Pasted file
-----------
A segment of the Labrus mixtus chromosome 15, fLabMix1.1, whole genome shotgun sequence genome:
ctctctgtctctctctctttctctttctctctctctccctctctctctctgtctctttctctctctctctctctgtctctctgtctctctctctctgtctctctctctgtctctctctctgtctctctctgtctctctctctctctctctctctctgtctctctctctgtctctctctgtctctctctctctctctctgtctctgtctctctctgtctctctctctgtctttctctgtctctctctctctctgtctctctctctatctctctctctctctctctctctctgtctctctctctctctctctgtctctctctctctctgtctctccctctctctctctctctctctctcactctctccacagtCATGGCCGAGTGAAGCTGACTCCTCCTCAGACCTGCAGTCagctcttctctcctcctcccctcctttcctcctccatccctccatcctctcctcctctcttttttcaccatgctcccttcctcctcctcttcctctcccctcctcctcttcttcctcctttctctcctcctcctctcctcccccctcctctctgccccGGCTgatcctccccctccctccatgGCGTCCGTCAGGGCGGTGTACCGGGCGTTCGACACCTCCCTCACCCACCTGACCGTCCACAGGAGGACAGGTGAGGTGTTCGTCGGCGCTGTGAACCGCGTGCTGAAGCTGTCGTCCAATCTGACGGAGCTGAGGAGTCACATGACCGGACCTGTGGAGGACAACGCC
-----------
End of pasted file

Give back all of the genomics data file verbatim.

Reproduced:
A segment of the Labrus mixtus chromosome 15, fLabMix1.1, whole genome shotgun sequence genome:
ctctctgtctctctctctttctctttctctctctctccctctctctctctgtctctttctctctctctctctctgtctctctgtctctctctctctgtctctctctctgtctctctctctgtctctctctgtctctctctctctctctctctctctgtctctctctctgtctctctctgtctctctctctctctctctgtctctgtctctctctgtctctctctctgtctttctctgtctctctctctctctgtctctctctctatctctctctctctctctctctctctgtctctctctctctctctctgtctctctctctctctgtctctccctctctctctctctctctctctcactctctccacagtCATGGCCGAGTGAAGCTGACTCCTCCTCAGACCTGCAGTCagctcttctctcctcctcccctcctttcctcctccatccctccatcctctcctcctctcttttttcaccatgctcccttcctcctcctcttcctctcccctcctcctcttcttcctcctttctctcctcctcctctcctcccccctcctctctgccccGGCTgatcctccccctccctccatgGCGTCCGTCAGGGCGGTGTACCGGGCGTTCGACACCTCCCTCACCCACCTGACCGTCCACAGGAGGACAGGTGAGGTGTTCGTCGGCGCTGTGAACCGCGTGCTGAAGCTGTCGTCCAATCTGACGGAGCTGAGGAGTCACATGACCGGACCTGTGGAGGACAACGCC